What: Brinker International (NYSE:EAT) was serving up a cold meal last month to investors as shares of the Chili's parent fell 14% according to data from S&P Capital IQ. Shares tumbled on a disappointing earnings report as the chart below shows.
So what: Brinker's profit actually beat expectations as the restaurant chain posted earnings per share of $0.56, ahead of estimates by a penny and up 12% from $0.50 a year ago. However, comparable sales were down 1.1% at domestic Chili's as revenue of $762.2 million was well short of expectations at $783.3 million. CEO Wyman Roberts acknowledged, "Our top line performance fell short of our expectations, and we are moving aggressively to respond to competitive activity and return to positive sales and traffic."
Management maintained its EPS guidance of $3.55-$3.65 for the year, but lowered its revenue forecast, saying it now expects growth of 10%-12%, down from 12%-14%. Comp sales guidance was also lowered to -0.5% to -1.5% from positive 1.5% to 2%.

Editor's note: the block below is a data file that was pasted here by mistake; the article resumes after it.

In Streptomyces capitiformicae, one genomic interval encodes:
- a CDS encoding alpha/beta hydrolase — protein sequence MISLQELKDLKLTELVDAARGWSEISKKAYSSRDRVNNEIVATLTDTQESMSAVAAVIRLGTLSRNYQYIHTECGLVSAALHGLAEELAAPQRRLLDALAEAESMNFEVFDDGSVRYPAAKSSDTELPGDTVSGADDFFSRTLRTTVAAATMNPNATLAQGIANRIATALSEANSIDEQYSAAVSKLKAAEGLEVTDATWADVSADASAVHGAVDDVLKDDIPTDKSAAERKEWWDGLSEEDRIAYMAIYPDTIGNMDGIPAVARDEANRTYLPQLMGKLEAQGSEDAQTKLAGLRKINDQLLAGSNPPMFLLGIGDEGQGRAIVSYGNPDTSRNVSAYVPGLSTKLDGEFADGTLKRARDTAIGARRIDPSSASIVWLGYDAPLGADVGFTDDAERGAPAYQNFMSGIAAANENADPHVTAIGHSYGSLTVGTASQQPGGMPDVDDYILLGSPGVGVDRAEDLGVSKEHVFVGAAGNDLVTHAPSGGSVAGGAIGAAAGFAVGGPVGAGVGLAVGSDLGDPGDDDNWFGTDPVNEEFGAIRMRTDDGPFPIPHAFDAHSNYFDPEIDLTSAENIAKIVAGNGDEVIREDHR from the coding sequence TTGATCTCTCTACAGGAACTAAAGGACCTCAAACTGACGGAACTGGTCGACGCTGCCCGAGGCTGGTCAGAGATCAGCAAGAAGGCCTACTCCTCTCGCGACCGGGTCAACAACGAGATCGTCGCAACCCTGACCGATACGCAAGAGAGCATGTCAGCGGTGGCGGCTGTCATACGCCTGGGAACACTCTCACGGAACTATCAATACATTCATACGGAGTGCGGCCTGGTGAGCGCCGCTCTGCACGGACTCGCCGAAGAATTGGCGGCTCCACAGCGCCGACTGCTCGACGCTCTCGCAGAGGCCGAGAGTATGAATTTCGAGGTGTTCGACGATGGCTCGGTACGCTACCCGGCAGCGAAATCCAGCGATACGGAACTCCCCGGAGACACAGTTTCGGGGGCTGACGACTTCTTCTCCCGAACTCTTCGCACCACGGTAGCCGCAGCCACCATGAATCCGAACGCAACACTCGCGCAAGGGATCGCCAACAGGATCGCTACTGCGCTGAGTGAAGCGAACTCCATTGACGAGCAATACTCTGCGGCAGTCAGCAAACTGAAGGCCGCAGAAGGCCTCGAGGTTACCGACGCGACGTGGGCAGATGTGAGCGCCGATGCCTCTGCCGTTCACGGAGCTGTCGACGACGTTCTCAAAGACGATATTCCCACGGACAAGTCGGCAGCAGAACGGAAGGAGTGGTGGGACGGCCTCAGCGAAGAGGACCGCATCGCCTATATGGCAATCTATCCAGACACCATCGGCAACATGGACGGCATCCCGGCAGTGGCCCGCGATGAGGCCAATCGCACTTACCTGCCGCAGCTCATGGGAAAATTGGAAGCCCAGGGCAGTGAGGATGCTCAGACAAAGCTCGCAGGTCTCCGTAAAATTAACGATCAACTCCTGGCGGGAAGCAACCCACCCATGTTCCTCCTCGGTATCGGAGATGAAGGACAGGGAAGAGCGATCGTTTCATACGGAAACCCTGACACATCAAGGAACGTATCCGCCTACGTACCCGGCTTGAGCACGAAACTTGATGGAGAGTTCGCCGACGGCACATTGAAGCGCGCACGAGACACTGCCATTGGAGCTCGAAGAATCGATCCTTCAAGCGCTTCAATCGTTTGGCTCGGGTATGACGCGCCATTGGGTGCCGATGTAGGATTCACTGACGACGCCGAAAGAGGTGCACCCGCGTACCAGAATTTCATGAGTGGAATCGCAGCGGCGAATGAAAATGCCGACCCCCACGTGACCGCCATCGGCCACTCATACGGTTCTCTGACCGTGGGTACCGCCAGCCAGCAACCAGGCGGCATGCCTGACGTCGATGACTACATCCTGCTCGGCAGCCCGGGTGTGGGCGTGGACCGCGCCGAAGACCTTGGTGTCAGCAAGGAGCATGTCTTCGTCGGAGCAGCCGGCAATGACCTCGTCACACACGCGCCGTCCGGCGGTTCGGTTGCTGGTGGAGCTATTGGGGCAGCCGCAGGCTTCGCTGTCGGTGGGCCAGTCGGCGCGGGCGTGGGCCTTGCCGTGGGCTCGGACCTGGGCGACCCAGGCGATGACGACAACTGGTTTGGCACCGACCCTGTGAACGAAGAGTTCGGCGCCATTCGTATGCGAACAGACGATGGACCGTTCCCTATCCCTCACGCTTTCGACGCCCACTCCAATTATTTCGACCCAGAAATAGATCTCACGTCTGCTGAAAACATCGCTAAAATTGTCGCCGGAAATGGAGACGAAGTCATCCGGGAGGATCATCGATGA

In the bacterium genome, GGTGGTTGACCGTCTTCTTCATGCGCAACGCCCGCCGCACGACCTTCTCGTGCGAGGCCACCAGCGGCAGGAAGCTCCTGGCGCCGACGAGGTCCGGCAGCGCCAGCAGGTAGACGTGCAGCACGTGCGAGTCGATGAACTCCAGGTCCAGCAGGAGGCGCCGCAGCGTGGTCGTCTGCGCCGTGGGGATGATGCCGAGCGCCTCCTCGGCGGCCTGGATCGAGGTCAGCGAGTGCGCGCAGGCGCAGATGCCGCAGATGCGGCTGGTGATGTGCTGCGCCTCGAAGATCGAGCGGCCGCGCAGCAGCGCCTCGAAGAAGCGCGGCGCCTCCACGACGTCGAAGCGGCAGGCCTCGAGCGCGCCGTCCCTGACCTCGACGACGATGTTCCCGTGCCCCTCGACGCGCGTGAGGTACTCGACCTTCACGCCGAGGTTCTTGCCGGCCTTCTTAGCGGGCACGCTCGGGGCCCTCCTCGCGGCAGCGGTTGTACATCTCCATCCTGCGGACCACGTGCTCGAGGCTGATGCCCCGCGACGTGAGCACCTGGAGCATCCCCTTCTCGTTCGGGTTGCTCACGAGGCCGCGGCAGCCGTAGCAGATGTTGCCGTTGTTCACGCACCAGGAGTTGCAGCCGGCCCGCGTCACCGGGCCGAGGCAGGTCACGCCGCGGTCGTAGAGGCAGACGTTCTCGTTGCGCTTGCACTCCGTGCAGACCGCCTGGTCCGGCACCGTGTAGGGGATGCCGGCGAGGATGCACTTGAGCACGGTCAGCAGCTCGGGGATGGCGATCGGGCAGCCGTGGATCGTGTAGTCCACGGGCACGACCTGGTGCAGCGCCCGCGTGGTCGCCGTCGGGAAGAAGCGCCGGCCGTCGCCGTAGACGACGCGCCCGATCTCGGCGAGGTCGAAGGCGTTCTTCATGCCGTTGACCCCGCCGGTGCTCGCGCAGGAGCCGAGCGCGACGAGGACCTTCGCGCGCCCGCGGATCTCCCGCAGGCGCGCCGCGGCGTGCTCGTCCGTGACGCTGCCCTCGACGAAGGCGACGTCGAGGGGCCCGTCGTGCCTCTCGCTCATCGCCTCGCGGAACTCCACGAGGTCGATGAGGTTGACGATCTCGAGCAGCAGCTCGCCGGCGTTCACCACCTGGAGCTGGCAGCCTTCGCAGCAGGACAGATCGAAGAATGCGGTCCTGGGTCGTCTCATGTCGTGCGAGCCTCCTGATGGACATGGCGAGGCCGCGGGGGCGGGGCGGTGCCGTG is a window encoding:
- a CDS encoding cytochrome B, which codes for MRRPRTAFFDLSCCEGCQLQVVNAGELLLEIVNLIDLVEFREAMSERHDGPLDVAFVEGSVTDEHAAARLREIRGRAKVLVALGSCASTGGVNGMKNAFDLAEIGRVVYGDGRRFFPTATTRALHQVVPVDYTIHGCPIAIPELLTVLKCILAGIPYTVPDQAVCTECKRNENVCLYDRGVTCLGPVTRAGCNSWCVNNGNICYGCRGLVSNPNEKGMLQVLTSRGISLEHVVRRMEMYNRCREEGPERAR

Now what: Despite the recent slowdown, Brinker shares have performed well over the long term as the stock is up 140% over the last five years, though it's pulled back this year. Though much of the attention in the restaurant industry has been put on the fast-casual sector, Brinker has bucked the trend in casual dining. Rivals like Darden Restaurants (NYSE:DRI), for example, have struggled during much of that time with its flagship Olive Garden brand seeing comps fall in recent years.
With new restaurant growth slowing, Brinker will look to the 103 restaurants it acquired from franchisees to drive this year's growth, but negative comps will put pressure on additional profits. An aggressive share buyback program should continue to drive earnings per share higher, however, especially with its P/E ratio now below 15. If Brinker can deliver on its EPS guidance, the stock should be able to recover some of its losses this year.
Jeremy Bowman has no position in any stocks mentioned. The Motley Fool has no position in any of the stocks mentioned. Try any of our Foolish newsletter services free for 30 days. We Fools may not all hold the same opinions, but we all believe that considering a diverse range of insights makes us better investors. The Motley Fool has a disclosure policy.